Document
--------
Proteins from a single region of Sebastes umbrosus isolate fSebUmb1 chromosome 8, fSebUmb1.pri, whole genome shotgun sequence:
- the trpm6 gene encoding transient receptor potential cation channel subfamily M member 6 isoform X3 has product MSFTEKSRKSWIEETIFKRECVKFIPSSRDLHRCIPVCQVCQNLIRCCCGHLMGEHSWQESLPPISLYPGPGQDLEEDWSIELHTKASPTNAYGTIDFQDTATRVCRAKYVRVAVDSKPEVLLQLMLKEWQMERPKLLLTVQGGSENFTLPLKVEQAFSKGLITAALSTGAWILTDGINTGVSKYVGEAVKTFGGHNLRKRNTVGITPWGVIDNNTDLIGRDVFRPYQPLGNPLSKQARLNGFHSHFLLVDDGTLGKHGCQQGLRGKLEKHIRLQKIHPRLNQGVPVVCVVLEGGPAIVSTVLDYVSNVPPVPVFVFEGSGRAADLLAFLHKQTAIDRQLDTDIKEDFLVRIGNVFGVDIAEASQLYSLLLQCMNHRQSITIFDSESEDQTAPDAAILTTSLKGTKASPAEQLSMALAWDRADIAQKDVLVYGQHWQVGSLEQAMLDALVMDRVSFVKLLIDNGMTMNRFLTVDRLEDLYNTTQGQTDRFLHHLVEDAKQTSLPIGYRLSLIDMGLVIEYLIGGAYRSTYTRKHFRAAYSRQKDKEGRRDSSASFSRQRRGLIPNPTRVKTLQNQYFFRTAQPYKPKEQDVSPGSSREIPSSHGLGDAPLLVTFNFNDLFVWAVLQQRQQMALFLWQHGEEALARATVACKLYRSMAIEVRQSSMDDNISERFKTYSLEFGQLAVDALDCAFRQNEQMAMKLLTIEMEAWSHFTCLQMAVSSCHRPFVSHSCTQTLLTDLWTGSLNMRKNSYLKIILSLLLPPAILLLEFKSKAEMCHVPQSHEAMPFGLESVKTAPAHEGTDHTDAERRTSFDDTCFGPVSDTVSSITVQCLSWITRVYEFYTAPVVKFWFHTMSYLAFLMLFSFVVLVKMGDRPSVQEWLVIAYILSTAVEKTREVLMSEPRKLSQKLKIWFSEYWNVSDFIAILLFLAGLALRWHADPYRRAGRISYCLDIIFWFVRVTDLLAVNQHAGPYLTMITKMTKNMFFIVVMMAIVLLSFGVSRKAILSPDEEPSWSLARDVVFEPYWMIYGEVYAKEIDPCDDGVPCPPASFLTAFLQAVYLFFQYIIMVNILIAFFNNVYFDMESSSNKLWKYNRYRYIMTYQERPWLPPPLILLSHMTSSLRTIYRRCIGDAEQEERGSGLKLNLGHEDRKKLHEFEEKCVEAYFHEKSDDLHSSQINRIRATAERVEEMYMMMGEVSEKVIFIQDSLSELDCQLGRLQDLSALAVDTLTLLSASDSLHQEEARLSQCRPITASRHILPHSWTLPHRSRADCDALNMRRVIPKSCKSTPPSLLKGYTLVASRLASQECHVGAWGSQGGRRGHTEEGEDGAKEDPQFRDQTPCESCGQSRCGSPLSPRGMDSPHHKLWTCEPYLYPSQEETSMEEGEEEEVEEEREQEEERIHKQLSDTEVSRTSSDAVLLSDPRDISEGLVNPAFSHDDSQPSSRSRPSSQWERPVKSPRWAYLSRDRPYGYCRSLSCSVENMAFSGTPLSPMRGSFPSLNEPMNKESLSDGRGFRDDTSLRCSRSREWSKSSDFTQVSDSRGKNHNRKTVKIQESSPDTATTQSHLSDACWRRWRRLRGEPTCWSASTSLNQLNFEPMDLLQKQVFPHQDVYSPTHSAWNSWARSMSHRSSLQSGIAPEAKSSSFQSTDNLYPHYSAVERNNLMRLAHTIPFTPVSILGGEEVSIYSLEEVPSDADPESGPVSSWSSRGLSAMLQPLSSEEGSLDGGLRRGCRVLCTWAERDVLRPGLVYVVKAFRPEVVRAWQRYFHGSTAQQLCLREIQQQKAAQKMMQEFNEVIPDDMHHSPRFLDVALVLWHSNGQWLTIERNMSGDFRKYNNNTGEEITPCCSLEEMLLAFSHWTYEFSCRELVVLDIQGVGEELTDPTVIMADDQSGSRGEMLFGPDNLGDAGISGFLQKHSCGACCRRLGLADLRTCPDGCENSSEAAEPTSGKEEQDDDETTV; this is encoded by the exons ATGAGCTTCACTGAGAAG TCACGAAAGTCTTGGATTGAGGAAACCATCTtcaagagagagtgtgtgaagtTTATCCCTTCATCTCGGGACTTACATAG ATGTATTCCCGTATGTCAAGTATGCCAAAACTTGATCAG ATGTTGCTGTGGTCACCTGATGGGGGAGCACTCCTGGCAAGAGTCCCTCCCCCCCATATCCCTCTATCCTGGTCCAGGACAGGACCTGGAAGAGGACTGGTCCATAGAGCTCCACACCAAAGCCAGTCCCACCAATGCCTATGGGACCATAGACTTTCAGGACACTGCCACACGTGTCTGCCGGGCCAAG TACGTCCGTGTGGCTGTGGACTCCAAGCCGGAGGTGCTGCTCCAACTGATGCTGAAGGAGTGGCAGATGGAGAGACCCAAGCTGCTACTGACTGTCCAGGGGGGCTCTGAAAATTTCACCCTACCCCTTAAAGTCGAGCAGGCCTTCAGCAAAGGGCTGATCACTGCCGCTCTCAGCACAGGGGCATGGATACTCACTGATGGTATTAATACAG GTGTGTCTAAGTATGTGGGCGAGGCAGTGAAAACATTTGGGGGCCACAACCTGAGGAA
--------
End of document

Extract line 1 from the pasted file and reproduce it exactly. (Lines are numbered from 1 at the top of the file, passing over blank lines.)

Proteins from a single region of Sebastes umbrosus isolate fSebUmb1 chromosome 8, fSebUmb1.pri, whole genome shotgun sequence: